Pan-Africanism & The Cosmopolitan

The clearest realization of the true face of the world lies in its progression and prosperity, in every avenue of its existence.

So when it comes to things like clothing,film-making,politics and socioeconomic situations, it is inevitable that said subjects futures are contingent on innovation.

I take the notion of Pan-Africanism for example. It is an ideology that evolved into a movement, led by notions of nationality, leadership and the political discourse. Its prime objective was African unity, the eradication of “white supremacy“, and the continents colonial imprint. For a continent whose many countries spent generations under foreign rule, the development of this movement in individual minds was a step towards self- reliance; for an Africa free to move itself forward towards an unknown future that lay in the hands of its rightful peoples.

It is admirable, a veritable cornucopia of the ideals that unite a continent and its people, while reminding the world of its involvement in attempting to subjugate an entirety of people in history. In its blatant attempts at stomping out the foreign control that had previously governed many African nations, the elements that define African Renaissance rise to the fore. The idea of renewing every aspect of Africa’s motif, from its economy,cultures and education, has been foregrounded. There was emphasis on reteaching indigenous languages to the masses as a way of rekindling a shared sense of unity, nestled in the embrace of Africa Circa pre-colonialism, pre-slavery etc. in the search for the original bliss.

Today, Pan-Africanism represents clutching at such antiquated ideas regarding what being African is about, that it has isolated groups of people into social constructs that hinder any chances of unification. There is no clear belief that ideologies that had brought about this future could be potentially subject to hybridity. Pan-Africanisms modern interpretation is riddled with consumer-centric propositions regarding ‘child of the soul’ and other earthy spiritual shrines sold off as tags and images printed on patterned fabrics. That is not the legacy of the movement, nor the imagined spectacle of potential change in relation to a new world and its new generation of free participants.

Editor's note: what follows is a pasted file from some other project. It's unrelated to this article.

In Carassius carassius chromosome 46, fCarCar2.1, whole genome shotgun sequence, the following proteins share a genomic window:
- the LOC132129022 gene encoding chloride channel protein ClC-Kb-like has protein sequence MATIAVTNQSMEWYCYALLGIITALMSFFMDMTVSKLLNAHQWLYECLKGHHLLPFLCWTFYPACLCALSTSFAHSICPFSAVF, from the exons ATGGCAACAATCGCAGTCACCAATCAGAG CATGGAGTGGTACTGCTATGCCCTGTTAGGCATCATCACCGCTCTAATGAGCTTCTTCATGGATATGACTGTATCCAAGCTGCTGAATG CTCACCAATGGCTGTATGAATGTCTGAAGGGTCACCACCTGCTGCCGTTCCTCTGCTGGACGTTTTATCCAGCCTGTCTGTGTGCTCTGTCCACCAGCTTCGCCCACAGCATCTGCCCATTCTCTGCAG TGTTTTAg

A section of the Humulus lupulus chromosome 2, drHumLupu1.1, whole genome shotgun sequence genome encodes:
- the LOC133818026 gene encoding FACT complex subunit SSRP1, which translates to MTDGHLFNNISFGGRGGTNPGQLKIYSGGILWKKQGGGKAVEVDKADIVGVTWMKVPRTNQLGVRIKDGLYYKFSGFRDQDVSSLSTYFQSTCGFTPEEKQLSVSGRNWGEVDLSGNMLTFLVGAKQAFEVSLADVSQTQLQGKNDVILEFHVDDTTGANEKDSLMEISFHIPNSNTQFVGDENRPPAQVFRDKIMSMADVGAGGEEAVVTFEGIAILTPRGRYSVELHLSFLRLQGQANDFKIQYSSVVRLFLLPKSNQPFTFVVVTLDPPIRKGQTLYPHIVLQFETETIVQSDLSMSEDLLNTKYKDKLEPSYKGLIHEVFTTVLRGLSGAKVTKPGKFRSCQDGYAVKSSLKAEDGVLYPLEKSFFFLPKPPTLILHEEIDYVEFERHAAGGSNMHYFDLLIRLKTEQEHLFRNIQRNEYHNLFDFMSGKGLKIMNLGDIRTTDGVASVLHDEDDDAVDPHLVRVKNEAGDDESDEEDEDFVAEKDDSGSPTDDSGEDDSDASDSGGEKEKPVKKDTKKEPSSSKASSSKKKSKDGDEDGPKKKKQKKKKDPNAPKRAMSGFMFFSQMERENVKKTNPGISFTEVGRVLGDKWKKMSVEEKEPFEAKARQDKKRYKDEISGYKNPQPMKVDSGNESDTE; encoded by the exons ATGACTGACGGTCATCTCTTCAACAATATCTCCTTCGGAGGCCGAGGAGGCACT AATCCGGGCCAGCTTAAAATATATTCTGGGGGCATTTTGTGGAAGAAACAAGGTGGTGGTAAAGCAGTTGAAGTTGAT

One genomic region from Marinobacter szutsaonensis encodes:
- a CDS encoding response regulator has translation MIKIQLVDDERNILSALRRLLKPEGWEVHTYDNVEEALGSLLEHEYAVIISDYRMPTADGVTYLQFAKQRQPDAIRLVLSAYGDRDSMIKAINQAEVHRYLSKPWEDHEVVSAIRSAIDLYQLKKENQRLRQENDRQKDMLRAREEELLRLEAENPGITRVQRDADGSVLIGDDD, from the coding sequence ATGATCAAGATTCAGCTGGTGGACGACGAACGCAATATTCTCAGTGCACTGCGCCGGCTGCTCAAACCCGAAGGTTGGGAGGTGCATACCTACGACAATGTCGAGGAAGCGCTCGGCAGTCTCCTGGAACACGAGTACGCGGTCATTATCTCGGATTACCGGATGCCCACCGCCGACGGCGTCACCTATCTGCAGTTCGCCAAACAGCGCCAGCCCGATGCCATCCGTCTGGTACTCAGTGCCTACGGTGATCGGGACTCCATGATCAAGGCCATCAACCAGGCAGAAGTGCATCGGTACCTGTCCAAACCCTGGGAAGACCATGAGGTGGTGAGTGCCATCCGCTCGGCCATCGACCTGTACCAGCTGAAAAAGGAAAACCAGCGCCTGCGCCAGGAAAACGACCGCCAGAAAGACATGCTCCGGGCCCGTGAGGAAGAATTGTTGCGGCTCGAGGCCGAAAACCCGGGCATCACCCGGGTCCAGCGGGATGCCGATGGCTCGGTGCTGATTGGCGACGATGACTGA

Pan-Africanism is supposed to be, not about ‘black’ Africans, but rather the cosmopolitan identity that would become inherently pro- Africa. Take PANA Television. It is an “internet television service that legally streams African inspired video content worldwide.”(FB Page) Their mission is ” to entertain, educate and spur positive discussions about Africa.” In essence, it is a platform that liberates African media outputs into world-accessible content rooted in the African motif but developed enough to be a modern representation of a developed Africa.

The say that history is written by the winners, I guess that is true. When it comes to Pan-Africanism and the cosmopolitan though, history is forged through those that live life enough to celebrate the world and all its complexities. Africans need to learn to remember the past, but not be bogged down by the negativity so much that it blinds them from the prospects of the future. The future of African unity lies in realizing that the African identity is dependent on every one in the world-how they perceive national identities, and to what extent people are willing to acknowledge the merit of their own dependency on their roots, and the unquestionable unknown of the future.


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